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The first law of thermodynamics states that energy can be neither created nor destroyed, although it can be converted into other forms of energy and transferred elsewhere - in that case, however, some energy is always lost to other sources. That last part of the law is the most relevant here; Upwards of Endtime's debut was a nerdy, diverse, riff-tacular monster. Sadly Never Fore is still quite good, but some of the energy of the debut, as seems inevitable for many bands, is lost. In the case of the follow-up to Upwards of Endtime's badass self-titled album, this is more or less a case of too many songs; many of the songs are great, but there are fourteen of them, and a few of them aren't.
Namely, "Circles: Reprise," "So Mote It Be," "The Gathering," and "Time Again" are a bit boring and sort of drag on; not bad per se, just sort of dull and not really doing much for the album. If you cut out those songs, you basically have the self-titled album, Part 2, which is to say the rest of it is pretty awesome. While not quite as versatile, the songs are even more compact and catchy, with dark ominous anthems like "Princeps Tenebrarum" (DAEMON SATANICA) that hearken more towards doom, sleazy rockers like "Dwellers of the Dust" that evoke Motorhead, and more epic heavy numbers like "Defenders." If you want a more specific idea of the influences present here, check out my review of the debut.
Swanson is good, the production is good, the songwriting is mostly good; to go more in depth I'd really be repeating myself, as aside from some consistency issues it really may as well be the debut Part 2. The epic heavy metal is perhaps dialed back a bit, focusing more on doomy Satanic pieces and Motorheadish romps, but rest assured it's still well worth your time. If you're a fan of the debut, Swanson, or any of the influences I've mentioned here or in my previous UoE review, check it out!
Upwards of Endtime is from the Northeastern United States, and plays occult heavy metal. The band’s vocalist Phil Swanson is one of the most unique vocalists I know. The way he puts his vocal melodies together and the lyrics he writes are truly brilliant; however, Phil’s voice isn’t a John Arch, but he uses it as another instrument. The lyrics aren’t the best thing written, but I find them to fit to what the band creates musically. The band deals with Satan, Paganism, and death, and they do this to reject Christianity. They embrace Satan and talk about the mythological places in hell. This fits perfectly into the atmosphere the band creates; unlike a lot of heavy metal bands, I find them focusing more on an atmosphere rather than sweeping hooks and being epic.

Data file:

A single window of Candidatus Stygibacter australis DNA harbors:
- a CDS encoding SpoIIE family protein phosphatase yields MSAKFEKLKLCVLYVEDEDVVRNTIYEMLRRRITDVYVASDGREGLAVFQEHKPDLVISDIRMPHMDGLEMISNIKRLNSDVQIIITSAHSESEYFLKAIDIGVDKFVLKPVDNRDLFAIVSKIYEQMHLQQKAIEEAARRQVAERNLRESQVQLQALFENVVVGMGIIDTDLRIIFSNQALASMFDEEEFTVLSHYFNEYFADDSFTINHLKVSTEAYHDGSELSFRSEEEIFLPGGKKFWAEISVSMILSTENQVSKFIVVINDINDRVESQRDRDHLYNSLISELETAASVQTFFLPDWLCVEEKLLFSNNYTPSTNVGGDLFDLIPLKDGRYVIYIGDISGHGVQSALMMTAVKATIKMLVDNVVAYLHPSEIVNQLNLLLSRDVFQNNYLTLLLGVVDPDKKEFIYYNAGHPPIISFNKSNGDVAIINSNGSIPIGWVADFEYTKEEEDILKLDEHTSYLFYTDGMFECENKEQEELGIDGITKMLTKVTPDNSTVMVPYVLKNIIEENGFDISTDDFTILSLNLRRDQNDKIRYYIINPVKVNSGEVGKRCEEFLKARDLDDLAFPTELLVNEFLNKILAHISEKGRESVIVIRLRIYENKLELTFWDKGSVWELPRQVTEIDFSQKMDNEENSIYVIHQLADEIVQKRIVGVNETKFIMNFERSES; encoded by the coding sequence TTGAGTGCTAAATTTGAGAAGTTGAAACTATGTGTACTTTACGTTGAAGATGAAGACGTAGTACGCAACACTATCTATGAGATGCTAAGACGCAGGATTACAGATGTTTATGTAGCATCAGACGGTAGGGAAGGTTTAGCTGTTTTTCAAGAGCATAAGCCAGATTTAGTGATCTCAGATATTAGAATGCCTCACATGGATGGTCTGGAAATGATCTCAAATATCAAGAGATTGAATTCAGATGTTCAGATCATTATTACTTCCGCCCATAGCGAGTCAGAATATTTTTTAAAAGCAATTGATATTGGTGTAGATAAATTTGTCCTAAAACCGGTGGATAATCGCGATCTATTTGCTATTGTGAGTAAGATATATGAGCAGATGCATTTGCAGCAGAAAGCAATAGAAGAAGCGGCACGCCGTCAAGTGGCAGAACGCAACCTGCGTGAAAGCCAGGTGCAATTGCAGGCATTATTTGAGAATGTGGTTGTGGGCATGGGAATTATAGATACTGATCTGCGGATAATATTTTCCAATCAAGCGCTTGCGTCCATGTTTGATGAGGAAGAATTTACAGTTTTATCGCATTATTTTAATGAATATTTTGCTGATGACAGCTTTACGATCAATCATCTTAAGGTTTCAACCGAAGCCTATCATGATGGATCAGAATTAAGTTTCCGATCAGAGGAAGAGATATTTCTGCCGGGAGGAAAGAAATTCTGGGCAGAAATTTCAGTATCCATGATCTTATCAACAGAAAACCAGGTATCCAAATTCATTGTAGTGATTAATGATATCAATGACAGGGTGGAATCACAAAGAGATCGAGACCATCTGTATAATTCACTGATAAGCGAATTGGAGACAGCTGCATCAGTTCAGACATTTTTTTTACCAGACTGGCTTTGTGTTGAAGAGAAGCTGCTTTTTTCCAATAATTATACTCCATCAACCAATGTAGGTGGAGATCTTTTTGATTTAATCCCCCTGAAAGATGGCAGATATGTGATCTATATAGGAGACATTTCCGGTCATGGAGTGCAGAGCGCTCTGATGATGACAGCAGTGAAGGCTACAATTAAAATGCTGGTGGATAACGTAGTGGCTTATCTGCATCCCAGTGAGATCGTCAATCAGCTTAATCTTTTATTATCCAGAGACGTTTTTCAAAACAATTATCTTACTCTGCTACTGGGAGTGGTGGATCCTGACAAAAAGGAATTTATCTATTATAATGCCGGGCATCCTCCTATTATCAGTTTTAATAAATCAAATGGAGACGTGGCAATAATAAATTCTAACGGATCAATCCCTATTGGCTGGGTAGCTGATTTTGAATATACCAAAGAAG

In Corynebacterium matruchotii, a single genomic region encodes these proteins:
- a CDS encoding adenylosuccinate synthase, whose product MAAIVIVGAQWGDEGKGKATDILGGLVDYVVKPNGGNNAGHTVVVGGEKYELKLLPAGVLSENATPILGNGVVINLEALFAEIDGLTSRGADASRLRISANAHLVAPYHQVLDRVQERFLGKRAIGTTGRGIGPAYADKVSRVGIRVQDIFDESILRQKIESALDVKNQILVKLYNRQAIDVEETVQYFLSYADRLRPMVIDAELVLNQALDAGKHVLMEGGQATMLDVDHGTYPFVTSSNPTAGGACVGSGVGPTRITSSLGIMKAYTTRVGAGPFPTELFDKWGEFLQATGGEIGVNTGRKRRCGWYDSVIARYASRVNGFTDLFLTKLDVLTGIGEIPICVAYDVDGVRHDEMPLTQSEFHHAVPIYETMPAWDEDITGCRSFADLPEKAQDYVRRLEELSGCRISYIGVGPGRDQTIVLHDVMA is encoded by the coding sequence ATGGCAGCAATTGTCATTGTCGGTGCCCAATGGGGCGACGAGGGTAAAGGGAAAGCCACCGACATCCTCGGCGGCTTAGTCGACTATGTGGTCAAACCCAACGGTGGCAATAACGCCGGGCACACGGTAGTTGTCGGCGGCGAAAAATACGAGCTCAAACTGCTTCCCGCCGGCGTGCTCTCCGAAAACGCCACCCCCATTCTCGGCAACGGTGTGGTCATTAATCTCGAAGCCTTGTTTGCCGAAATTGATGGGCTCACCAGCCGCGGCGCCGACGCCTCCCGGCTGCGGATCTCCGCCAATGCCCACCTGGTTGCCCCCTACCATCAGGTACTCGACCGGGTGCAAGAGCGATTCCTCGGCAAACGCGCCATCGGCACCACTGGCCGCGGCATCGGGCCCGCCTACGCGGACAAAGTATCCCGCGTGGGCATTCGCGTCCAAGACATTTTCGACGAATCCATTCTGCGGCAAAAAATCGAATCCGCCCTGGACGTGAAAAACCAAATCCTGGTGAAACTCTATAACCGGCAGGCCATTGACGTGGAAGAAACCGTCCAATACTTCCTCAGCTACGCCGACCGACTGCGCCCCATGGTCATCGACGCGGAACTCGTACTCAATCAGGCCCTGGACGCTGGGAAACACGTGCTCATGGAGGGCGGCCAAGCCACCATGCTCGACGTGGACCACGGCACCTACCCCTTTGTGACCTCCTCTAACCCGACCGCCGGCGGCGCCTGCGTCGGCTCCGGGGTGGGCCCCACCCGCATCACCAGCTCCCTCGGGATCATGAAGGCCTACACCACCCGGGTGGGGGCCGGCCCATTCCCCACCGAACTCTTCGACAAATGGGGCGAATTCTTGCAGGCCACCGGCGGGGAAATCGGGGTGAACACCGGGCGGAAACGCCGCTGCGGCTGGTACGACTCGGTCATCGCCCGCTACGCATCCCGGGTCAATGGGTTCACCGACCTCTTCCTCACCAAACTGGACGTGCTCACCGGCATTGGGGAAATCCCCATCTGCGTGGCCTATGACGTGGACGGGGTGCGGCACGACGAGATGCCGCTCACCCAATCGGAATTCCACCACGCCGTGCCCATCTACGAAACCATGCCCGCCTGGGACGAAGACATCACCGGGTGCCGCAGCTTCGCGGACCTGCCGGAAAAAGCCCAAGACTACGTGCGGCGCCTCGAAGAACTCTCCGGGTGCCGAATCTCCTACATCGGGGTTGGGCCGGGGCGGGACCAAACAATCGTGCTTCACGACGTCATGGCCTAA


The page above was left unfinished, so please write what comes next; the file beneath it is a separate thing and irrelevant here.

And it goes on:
The fourteen tracks all clocking in to about two and a half or three minutes are punky heavy metal riffs with a few slower doom moments thrown in there. The songwriting of this album is much improved upon in here compared to their first album, where sometimes the songs dragged on and became tedious, but in this album the guitars have tons of balls in them and show the beauty in Phil’s voice. The production is more vocal heavy, but it is the only way it should be for this album. Every listen to this album brings out more and more subtleties that weren’t noticed before, and make it a rewarding album.
Don’t expect any huge hooks or catchy choruses through the album, but do expect absolutely superb songwriting. Upwards of Endtime knows when and how to keep their music atmospheric and when to keep the fist pumping heavy metal riffs. If you want some high quality new heavy metal that is intrinsically evil, this is the band for you.